On December 19, 2012, the FTC released its final amendments to the Children’s Online Privacy Protection Act (“COPPA”). With a few exceptions, the final Rules largely track the changes that the FTC proposed in its Notice of Proposed Rulemaking (“NPRM”) released in September 2011, and Supplemental Notice of Proposed Rulemaking (“SNPRM”) released in August 2012.
We provided an initial summary of the amendments when they were released. This alert provides a more detailed analysis and discusses the key changes to the Rules and how they will impact a range of websites and services. These new Rules will go into effect on July 1, 2013.
All Child-Directed Sites and Services Have Strict Liability for Third Parties Collecting Information on their Sites. One of the most significant changes the FTC made is to impose a strict liability standard on child-directed operators that allow third parties (such as plug-ins and ad networks) to collect personal information through their services. Thus, under the new rules, a child-directed website or service that allows a third-party plug-in or an advertising network to collect children’s personal information (including unique identifier) is obligated to provide notice to parents and obtain consent before the child’s information is collected. This requirement applies even if the child’s personal information only is being collected by the third party plug-in or ad network. It also applies to general audience sites that allow third parties to collect personal information from specific users when the sites have actual knowledge that such users are children.
According to the FTC, the child-directed site operator is the entity in the best position to provide parental notice and obtain consent. Thus, imputing strict liability on these operators for the actions of third parties is justified because child-directed sites often benefit from third-party services that provide enhanced site functionality and content, greater publicity, and compensation to site owners. This change is likely to have a significant impact on child-directed sites and services seeking to monetize through behavioral advertising, given that such services will now need to provide notice and obtain consent prior to allowing third-party behavioral, tracking networks to operate on their services. (The Rules exempt “contextual” advertising that only accounts for what site or page an ad appears on.) The notice and consent requirements are burdensome, and many operators have previously avoided such requirements by not directly collecting children’s personal information and only allowing third-party networks to collect unique identifiers and not personal information. We believe the ultimate result of this change will be that many child-directed services will sever their relationships with third-party behavioral ad networks and plug-ins to avoid this new strict liability standard.
Some operators may challenge this rule change. In voting against the COPPA amendments, FTC Commissioner Ohlhausen provided a potential roadmap for such a challenge. Ohlhausen believes that extending COPPA obligations to entities that do not collect personal information from children or have access to or control of such information collected by a third party is not consistent with COPPA’s definition of “operator”: the COPPA statute itself covers only entities “on whose behalf such information is collected and maintained.” Thus, Ohlhausen does “not believe that the fact that a child-directed site or online service receives any kind of benefit from using a plug-in is equivalent to the collection of personal information by the third-party plug-in on behalf of the child-directed site or online service.”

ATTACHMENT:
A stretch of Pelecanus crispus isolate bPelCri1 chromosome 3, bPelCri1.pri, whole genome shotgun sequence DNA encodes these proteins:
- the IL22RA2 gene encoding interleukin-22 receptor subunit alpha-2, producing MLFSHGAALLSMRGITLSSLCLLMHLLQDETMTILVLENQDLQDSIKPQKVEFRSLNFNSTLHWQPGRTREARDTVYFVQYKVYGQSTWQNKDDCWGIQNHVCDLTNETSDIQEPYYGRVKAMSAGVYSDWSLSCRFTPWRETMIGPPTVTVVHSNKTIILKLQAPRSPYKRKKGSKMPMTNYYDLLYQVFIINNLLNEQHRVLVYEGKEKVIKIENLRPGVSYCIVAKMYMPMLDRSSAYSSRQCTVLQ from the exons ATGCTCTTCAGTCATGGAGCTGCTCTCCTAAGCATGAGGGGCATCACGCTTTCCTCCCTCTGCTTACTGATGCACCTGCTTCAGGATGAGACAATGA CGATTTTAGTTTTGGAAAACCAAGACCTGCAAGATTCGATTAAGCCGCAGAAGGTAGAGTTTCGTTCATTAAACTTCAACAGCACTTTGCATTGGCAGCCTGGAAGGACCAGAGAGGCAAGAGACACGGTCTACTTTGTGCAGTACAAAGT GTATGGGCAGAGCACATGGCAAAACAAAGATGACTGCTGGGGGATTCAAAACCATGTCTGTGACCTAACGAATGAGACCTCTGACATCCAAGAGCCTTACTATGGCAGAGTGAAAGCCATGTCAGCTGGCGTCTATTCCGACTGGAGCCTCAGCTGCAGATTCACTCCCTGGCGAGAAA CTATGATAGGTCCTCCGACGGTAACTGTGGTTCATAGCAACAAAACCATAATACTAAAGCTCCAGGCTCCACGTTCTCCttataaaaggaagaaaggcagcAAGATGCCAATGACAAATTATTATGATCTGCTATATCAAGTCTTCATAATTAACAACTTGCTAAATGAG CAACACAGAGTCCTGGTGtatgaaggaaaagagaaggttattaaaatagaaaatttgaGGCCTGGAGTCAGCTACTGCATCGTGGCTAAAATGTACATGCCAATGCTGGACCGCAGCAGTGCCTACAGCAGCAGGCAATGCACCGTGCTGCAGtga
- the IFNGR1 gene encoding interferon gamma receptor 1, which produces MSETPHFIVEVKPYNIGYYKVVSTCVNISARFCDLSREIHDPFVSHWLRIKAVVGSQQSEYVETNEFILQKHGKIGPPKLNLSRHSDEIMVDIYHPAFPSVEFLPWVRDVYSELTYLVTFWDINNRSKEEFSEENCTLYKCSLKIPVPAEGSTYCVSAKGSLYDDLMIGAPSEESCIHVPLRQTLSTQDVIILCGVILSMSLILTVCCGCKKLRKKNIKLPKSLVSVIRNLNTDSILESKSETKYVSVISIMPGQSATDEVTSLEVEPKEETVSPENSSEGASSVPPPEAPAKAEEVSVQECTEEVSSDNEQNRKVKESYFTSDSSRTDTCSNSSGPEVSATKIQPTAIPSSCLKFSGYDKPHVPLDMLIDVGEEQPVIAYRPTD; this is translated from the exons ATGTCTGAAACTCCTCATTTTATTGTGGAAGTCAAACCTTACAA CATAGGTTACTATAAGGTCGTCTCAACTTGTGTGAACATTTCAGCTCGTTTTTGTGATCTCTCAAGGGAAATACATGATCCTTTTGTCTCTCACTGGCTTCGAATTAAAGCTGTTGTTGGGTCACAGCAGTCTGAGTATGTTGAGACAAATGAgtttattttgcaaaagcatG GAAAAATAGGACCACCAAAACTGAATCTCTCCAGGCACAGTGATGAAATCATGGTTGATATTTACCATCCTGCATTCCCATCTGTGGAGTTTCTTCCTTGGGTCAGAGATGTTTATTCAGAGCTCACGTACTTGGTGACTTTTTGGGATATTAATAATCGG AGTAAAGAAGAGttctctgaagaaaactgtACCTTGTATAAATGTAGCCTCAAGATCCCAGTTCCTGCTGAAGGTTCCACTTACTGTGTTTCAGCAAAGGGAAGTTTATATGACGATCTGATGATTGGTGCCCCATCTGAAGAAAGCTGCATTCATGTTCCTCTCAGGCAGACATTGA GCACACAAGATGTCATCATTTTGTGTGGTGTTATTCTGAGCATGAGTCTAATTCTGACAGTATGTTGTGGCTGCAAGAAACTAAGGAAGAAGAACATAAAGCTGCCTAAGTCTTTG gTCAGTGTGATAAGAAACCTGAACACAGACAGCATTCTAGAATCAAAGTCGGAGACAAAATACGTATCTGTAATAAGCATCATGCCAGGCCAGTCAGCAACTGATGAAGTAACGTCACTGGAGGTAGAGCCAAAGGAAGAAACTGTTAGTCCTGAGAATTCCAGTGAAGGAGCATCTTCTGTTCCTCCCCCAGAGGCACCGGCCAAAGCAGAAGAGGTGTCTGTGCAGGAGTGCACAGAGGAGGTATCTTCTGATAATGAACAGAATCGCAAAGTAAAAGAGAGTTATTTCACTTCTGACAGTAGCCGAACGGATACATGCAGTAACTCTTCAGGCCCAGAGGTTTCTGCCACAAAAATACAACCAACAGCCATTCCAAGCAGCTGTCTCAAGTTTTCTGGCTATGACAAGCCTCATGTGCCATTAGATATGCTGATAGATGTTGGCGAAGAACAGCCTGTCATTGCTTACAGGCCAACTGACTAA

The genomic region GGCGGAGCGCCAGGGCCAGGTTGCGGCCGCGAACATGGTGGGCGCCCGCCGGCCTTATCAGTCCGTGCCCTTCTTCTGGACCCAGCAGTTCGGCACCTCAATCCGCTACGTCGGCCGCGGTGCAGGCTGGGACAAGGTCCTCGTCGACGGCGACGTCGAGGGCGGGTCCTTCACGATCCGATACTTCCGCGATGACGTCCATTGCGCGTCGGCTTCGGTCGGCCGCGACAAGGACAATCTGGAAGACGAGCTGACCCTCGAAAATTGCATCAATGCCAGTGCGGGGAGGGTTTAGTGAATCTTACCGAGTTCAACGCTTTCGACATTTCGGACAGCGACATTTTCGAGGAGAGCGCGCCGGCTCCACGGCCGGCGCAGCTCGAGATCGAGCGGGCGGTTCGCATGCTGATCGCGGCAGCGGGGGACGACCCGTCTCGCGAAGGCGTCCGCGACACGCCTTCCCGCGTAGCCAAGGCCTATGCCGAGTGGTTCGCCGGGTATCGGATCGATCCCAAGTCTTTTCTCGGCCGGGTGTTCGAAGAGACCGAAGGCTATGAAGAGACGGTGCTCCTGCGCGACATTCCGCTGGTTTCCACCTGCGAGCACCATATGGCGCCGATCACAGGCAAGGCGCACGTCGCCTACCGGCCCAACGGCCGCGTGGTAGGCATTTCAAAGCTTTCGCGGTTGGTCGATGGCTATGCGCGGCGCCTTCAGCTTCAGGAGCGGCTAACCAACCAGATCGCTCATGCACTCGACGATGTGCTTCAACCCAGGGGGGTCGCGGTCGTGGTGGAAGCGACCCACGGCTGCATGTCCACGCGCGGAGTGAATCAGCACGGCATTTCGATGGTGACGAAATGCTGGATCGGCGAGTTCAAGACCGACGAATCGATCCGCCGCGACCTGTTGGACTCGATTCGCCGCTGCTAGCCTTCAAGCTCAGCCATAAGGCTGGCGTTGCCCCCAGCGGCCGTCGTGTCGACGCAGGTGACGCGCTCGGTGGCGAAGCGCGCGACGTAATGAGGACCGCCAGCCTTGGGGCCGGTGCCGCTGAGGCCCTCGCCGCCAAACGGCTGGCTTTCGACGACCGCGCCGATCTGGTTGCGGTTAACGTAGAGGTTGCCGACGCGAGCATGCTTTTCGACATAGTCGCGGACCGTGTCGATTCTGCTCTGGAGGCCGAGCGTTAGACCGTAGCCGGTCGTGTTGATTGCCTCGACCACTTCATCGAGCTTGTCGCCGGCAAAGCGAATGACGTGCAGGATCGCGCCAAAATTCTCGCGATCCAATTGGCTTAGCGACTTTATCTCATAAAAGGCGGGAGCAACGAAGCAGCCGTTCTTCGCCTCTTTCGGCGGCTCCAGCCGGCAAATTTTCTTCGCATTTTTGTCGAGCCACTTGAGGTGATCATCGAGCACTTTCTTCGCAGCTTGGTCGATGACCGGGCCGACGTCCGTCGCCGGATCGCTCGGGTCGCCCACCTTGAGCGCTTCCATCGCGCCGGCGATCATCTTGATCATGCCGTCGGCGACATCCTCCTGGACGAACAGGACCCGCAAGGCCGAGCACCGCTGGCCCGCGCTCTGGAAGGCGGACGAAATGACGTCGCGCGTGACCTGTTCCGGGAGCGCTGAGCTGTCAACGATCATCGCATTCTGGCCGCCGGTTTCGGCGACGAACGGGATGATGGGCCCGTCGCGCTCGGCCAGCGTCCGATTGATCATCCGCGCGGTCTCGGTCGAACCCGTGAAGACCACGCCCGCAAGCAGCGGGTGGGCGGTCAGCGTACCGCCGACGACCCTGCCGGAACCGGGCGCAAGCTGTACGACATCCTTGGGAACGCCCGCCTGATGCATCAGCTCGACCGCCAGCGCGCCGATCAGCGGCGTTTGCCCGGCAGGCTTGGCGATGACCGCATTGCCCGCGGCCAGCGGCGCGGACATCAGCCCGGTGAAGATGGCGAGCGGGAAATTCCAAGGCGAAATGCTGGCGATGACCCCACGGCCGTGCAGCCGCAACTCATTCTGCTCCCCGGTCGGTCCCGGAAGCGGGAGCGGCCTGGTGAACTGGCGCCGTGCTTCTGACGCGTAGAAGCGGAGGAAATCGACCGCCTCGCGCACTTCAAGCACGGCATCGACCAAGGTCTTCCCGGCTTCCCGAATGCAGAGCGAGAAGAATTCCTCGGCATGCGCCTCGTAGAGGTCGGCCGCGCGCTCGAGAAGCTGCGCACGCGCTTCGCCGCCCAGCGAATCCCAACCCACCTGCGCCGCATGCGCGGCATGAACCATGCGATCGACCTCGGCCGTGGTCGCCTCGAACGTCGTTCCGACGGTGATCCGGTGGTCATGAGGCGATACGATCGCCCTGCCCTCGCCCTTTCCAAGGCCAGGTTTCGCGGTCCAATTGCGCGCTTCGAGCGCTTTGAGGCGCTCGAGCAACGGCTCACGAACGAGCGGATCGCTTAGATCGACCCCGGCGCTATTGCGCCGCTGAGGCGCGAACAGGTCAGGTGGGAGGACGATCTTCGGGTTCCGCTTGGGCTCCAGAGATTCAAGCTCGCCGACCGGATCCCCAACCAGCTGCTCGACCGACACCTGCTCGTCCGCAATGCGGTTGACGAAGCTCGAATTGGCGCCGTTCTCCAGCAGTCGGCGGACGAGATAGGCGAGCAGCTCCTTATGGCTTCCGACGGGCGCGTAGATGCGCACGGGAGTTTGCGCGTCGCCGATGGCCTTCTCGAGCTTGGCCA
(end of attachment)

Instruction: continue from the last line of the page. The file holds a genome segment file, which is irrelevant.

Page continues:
It is also arguable that holding site operators liable for the actions of third parties is not consistent with the Communications Decency Act, which provides broad immunities to a variety of online service providers for conduct by third parties that occurs on or through websites and other online properties.
The Definition of “Personal Information” has been Broadened to Apply to Data that Many Providers Currently Collect Without Seeking Notice and Consent. The FTC has expanded the definition of “personal information” in ways that are likely to have a significant impact on how child-directed sites currently operate. If sites continue to collect such information (outside of exceptions for “internal operations”), they will be required to comply with COPPA.
Persistent Identifiers. While the existing definition covers persistent identifiers associated with individually identifiable information, the new Rule includes other persistent identifiers – notably, unique IDs in cookies, IP addresses, and process or device serial numbers that can “recognize a user over time and across different sites or online services.” “Different websites” captures affiliated sites where the affiliate relationship is not clear to the user. Under the revised Rules, absent parental notice and consent, operators may not gather persistent identifiers to behaviorally target ads to a specific child, nor may they use them to amass a profile on an individual child user based on the collection of such identifiers over time and across different sites.